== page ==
Traditionally, male children are given much more value in Asian cultures. (The gender gap in Chinese babies is quite alarming.) Asian families have generally invested much more time and energy into the success of male children than in female children. Although Asian-Americans are among the quickest to adapt to American society, cultural heritage is difficult to shake off. Primogeniture continues to be a prevailing societal norm, despite assimilation into a new society.
Perhaps this focus on the male child and the continuation of the family line means that much more care is taken in the selection of a bride for the Asian male child, as opposed to a groom for the Asian female child. If I care about the family bloodline in a male-driven system, I only need to put my concern in the first male child. Thus, “ethnic purity” may only be more valued for the male child’s marriage, and the pressure for an Asian woman to marry Asian would be diminished.
As a bit of a stretch, this might even be traced back to earlier traditional Chinese policies, in which female Han children were married off to rival tribes or families to build alliances, particularly when colonizing new areas of western and northern China. Like I said, kind of a stretch, since few Asian family needs political alliances to avoid being raided by barbarians these days.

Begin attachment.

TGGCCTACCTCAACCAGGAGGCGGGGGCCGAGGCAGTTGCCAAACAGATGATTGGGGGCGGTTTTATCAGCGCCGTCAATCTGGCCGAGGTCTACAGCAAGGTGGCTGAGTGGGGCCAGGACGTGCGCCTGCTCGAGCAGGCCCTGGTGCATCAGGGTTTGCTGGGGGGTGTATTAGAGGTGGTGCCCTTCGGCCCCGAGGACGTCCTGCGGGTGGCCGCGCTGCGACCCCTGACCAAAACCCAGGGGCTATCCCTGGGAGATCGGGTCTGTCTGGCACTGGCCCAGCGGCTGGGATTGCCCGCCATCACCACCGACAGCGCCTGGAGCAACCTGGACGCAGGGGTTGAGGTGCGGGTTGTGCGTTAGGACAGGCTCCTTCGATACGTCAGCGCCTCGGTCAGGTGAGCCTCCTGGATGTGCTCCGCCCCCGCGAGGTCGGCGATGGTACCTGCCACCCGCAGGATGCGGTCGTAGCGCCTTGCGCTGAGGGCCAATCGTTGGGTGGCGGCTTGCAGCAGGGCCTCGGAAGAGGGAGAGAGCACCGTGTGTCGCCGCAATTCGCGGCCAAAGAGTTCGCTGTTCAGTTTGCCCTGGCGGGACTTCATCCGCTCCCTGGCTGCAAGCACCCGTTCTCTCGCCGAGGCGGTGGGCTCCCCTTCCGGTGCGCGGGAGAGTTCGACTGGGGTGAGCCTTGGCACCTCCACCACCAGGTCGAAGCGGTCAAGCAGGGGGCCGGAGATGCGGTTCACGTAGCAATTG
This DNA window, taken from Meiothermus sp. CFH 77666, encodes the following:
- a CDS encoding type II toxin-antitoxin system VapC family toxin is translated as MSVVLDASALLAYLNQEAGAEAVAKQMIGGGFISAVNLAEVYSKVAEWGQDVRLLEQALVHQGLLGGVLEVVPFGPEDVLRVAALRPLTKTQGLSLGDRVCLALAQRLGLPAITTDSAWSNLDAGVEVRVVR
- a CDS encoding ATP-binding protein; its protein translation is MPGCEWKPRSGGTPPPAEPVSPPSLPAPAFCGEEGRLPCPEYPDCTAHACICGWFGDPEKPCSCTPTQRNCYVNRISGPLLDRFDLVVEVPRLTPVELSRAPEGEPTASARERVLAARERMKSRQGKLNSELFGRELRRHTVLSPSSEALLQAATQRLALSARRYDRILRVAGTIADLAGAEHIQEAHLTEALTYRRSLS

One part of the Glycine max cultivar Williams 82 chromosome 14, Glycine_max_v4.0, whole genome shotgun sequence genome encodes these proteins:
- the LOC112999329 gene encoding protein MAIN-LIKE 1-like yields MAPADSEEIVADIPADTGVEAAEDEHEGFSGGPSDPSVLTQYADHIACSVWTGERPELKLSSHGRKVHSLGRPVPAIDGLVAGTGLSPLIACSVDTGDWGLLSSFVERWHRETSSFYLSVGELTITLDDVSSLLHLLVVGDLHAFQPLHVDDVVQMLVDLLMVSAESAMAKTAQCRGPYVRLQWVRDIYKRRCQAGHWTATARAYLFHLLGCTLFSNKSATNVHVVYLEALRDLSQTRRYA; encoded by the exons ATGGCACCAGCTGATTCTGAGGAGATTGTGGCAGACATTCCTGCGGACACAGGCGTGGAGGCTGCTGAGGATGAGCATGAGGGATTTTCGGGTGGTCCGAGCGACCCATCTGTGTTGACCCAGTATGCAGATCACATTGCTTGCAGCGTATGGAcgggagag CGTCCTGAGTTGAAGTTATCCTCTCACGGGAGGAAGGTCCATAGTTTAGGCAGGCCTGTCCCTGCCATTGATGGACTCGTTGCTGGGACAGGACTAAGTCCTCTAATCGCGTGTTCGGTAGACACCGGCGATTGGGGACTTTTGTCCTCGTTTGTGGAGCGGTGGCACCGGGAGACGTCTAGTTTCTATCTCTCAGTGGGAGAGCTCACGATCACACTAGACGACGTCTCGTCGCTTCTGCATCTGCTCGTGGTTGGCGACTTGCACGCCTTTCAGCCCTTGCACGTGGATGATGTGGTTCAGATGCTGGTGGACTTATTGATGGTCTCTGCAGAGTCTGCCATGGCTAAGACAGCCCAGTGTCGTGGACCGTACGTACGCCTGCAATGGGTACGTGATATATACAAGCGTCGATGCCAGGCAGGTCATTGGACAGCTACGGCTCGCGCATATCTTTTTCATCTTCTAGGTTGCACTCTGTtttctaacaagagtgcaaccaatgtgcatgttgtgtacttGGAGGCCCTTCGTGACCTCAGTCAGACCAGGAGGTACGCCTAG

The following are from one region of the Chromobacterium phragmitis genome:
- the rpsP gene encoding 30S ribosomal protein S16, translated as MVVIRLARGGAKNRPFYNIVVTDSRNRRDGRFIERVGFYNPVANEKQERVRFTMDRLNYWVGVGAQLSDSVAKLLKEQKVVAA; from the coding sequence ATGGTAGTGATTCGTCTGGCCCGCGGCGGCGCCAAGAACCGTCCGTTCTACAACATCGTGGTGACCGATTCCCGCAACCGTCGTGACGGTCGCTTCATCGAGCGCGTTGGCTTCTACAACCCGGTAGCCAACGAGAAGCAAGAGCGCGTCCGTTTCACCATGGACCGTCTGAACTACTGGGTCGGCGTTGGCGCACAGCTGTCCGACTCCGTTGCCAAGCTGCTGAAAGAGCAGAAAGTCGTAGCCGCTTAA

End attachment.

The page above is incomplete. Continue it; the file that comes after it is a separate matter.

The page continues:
Hypothesis 3: Asian females, more constrained by traditional Asian culture, want to break out of it
The incentives for Asian men to break out of Asian culture are not particularly great. Within the Asian cultural system is a wealth of business partnerships, social networks and safety nets, which allow for broader access for an Asian male entering into marriage with another Asian family. Enter into a marriage within the Asian immigrant group and you reap the continued benefits of that system. Marry outside that system and you run the risk of diminishing your access or worse, a complete cut-off from the system. Sure, you would have the network of your wife to work with, but Asian immigrant populations build tight networks of families, communication and money (see Korean gaes — communal savings pools — as an example).
On the other hand, the incentives for Asian women to break out of Asian culture may be greater, depending on the family, culture, etc. Like many traditional cultures, most Asian cultures have a subservient role for women, even after modernization. Although Asian women now comprise a significant part of the workforce, their chance at leadership roles is small. The benefits for plugging into the Asian immigrant social network are mostly limited to the other women in the network. As a result, Asian women may find themselves more inclined to leave that social network behind.
In any of these scenarios, I’ve left out the individual human element, but most of my hypotheses are not choices that the parties are aware of. I doubt that an Asian-American woman wakes up in the morning and says “I’m gonna bag me a white dude.” Yet, the general social trends may push Asian women away from the possibility of ending up in a traditional Asian marriage.